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Note: This article is from Conservation Magazine, the precursor to Anthropocene Magazine. The full 14-year Conservation Magazine archive is now available here.

A Flock of Jets

January 14, 2010

Both Boeing and Airbus have trumpeted the efficiency of their newest aircraft, the 787 and A350, respectively. Their clever designs certainly make a difference. But a group of researchers at Stanford University, led by Ilan Kroo, has suggested that airlines could take a more naturalistic approach to cutting jet-fuel use. The answer, says Kroo, lies with birds.

Scientists have long known that birds flying in formation expend less energy. The air flowing over a bird’s wings curls upward behind the wingtips, a phenomenon known as upwash. Other birds flying in the upwash experience reduced drag and thus spend less energy propelling themselves. Aeronautics expert Peter Lissaman has suggested that a formation of 25 birds might enjoy a range increase of 71 percent.

The principles are not substantially different when applied to aircraft. Kroo and his team modeled what would happen if three passenger jets departing from Los Angeles, San Francisco, and Las Vegas were to rendezvous over Utah, assume an inverted V-formation, occasionally swap places so all could have a turn in the most-favorable positions, and proceed to London. They found that the aircraft consumed as much as 15 percent less fuel, with a concomitant reduction in CO2 output. Nitrogen-oxide emissions during the cruising portions of the flight fell by around 25 percent.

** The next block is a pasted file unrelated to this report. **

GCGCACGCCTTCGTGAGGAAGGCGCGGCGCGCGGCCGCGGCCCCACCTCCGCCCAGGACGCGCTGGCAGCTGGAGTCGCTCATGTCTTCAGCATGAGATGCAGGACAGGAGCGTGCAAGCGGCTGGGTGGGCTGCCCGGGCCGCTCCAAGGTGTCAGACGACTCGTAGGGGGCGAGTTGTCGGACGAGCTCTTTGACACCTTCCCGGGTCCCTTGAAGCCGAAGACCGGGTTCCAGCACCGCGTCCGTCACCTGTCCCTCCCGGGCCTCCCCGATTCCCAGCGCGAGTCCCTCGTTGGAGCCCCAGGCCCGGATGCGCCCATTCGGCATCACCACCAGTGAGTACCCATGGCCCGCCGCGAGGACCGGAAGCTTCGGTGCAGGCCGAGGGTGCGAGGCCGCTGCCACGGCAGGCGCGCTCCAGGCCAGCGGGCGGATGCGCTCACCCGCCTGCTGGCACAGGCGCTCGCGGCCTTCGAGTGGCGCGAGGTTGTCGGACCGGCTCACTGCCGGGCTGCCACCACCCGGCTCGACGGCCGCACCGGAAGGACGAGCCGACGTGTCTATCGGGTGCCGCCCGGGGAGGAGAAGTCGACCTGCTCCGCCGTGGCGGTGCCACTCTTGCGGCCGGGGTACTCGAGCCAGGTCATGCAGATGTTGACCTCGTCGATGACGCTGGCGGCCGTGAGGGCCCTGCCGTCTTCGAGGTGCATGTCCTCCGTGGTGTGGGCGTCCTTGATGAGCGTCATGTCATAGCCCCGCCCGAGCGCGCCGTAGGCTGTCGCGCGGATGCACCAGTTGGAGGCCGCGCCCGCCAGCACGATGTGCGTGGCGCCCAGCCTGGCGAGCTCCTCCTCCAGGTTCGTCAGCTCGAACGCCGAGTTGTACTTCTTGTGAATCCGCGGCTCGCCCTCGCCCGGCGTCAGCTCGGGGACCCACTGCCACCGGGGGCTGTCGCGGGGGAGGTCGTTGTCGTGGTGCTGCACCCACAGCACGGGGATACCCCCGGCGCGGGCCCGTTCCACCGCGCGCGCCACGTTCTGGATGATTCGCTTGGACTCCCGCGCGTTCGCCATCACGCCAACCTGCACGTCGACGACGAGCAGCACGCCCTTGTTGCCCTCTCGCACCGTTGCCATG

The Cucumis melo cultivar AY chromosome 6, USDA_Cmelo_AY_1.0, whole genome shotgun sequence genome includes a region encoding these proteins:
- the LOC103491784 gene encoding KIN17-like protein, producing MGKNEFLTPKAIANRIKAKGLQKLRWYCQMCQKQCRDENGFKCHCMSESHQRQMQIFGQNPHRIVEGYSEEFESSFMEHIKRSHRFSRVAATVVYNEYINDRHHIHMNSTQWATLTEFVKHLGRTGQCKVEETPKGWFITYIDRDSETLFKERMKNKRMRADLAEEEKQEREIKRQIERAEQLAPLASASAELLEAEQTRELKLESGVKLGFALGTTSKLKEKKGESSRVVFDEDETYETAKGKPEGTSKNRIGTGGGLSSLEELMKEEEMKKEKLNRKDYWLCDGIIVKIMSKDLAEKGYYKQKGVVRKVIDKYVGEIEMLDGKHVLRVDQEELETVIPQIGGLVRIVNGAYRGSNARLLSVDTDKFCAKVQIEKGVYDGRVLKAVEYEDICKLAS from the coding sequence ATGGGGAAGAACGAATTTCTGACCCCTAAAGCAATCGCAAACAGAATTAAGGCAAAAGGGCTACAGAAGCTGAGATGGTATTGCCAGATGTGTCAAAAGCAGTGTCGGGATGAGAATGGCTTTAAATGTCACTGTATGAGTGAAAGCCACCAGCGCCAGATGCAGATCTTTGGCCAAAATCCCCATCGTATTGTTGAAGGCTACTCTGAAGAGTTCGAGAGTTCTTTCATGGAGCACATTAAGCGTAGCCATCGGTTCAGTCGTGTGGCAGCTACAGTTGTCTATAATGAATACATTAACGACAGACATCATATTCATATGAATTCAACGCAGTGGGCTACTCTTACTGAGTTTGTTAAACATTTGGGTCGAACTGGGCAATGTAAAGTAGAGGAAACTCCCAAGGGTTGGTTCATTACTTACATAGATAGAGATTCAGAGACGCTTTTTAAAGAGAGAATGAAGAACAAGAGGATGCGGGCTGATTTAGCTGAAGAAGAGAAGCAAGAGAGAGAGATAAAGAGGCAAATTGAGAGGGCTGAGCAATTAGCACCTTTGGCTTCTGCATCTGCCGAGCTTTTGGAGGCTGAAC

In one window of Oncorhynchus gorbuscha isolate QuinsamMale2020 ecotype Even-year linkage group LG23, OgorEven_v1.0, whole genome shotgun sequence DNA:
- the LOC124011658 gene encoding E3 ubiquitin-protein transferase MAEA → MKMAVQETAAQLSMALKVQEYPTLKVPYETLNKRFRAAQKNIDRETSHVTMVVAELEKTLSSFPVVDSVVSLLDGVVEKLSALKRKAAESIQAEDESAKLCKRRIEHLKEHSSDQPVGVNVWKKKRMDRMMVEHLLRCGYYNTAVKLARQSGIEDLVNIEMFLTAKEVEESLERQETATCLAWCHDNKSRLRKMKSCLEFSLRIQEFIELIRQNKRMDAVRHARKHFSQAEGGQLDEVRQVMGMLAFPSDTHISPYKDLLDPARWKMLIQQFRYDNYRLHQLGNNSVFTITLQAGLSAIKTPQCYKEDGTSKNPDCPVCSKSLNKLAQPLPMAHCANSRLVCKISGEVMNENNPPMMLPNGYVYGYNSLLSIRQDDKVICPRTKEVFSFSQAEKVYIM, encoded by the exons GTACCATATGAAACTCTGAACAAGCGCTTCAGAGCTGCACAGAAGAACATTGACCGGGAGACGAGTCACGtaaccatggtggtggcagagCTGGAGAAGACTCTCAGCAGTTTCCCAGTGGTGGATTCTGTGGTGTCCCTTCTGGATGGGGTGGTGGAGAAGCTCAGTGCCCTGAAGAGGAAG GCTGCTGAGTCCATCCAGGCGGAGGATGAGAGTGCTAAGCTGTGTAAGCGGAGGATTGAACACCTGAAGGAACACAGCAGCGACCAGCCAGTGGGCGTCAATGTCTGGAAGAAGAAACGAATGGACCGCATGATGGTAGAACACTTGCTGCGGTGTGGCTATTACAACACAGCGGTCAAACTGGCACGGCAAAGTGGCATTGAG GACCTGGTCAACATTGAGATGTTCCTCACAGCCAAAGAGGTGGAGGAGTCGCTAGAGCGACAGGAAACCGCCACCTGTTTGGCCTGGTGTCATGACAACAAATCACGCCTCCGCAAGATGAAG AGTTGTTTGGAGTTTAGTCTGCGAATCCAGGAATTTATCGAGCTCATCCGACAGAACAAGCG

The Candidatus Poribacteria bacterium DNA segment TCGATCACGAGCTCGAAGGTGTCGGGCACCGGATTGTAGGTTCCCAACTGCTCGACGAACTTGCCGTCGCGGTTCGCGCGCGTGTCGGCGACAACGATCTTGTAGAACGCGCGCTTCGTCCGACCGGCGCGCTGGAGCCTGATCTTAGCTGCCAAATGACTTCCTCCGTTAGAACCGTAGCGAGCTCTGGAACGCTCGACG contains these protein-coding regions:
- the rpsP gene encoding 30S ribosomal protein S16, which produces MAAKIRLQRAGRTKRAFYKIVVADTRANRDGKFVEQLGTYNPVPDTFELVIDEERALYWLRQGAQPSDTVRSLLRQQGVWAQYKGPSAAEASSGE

There are, of course, kinks to be worked out. One consideration is safety—would passengers feel comfortable traveling in convoy? Kroo points out that the aircraft could be separated by several nautical miles. A passenger peering out the window might not even see the other planes. Whether the separation distances involved would satisfy air traffic–control regulations is another matter.

It remains to be seen how weather conditions affect the airflows that make formation flight more efficient. In zones of increased turbulence, the planes’ wakes will decay more quickly, and the effect will diminish. Kroo says this is one of the areas his team will investigate further. It might also be difficult for airlines to coordinate the departure times and destinations of passenger aircraft in order to benefit from formation flight. In contrast, cargo aircraft and routine military flights might be easier to reschedule.

As it happens, America’s armed forces are on the case already. Earlier this year the country’s Defense Advanced Research Projects Agency announced plans to investigate formation flight.❧

© 2009 The Economist Newspaper Limited, London (December 3, 2009)

Photo by Ho-Yeol Ryu

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